Antiviruses and malware tracking software are more tools in your virtual security toolbox. Most also come with versions for both PC and mobile devices. They efficiently block popups which are a popular place for hackers to embed malware and viruses. Be sure to update your software, because cyber crooks look for weak spots in programs and operating systems. These types of software are excellent defense mechanisms if they are up-to-date. Schedule automatic updates so you do not leave yourself vulnerable.
9. Be wary of phishing emails and scams.
Phishing emails are one of the oldest tricks in the book, so don’t fall victim to frauds and hackers trying to get your information. Scrutinize the email address and embedded links. Check to see if the origin email is associated with your bank or financial institution. They often contain misspellings, incorrect numbers, or faulty links. You can also do a quick search to see if other people are receiving similar emails or flagged it as a scam. However, if you still feel it may be legitimate, contact your bank’s customer service to check the status of your accounts before responding to their emails. In these instances, it is always better to be safe than sorry.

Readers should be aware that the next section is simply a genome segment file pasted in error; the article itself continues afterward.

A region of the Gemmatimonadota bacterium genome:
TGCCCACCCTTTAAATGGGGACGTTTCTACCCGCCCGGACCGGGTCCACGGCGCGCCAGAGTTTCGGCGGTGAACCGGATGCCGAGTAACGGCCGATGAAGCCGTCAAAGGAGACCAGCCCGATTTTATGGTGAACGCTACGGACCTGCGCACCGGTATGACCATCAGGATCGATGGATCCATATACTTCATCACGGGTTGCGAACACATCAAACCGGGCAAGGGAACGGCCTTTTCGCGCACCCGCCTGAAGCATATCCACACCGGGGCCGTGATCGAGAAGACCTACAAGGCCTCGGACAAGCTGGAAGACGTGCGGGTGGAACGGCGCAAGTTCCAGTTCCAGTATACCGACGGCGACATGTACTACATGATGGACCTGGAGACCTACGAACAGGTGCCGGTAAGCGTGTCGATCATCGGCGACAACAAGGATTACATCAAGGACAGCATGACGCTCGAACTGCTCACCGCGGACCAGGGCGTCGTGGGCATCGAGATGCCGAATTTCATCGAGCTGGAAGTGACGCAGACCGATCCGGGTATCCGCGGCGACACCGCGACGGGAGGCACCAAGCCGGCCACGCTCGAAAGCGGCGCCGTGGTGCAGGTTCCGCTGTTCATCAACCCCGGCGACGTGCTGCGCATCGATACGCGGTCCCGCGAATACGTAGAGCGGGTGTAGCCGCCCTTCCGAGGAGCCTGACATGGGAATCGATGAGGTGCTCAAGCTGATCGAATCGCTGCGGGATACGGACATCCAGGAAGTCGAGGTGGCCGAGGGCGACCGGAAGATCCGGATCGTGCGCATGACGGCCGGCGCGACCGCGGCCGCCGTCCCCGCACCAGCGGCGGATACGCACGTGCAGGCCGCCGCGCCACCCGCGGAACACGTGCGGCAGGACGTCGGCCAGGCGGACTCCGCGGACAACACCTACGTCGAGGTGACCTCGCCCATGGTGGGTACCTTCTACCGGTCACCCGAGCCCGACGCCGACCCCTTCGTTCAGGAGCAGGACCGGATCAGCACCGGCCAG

10. Read the fine print before you agree to or sign anything.
The Bottom Line
Even though there are many security services available, it is ultimately your responsibility to ensure your finances are protected against fraudsters and hackers. These tips provide a solid starting point, but if you have greater security concerns, you should discuss them with your financial advisor.
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Jenny Smedra is an avid world traveler, ESL teacher, former archaeologist, and freelance writer. Choosing a life abroad had strengthened her commitment to finding ways to bring people together across language and cultural barriers. While most of her time is dedicated to either working with children, she also enjoys good friends, good food, and new adventures.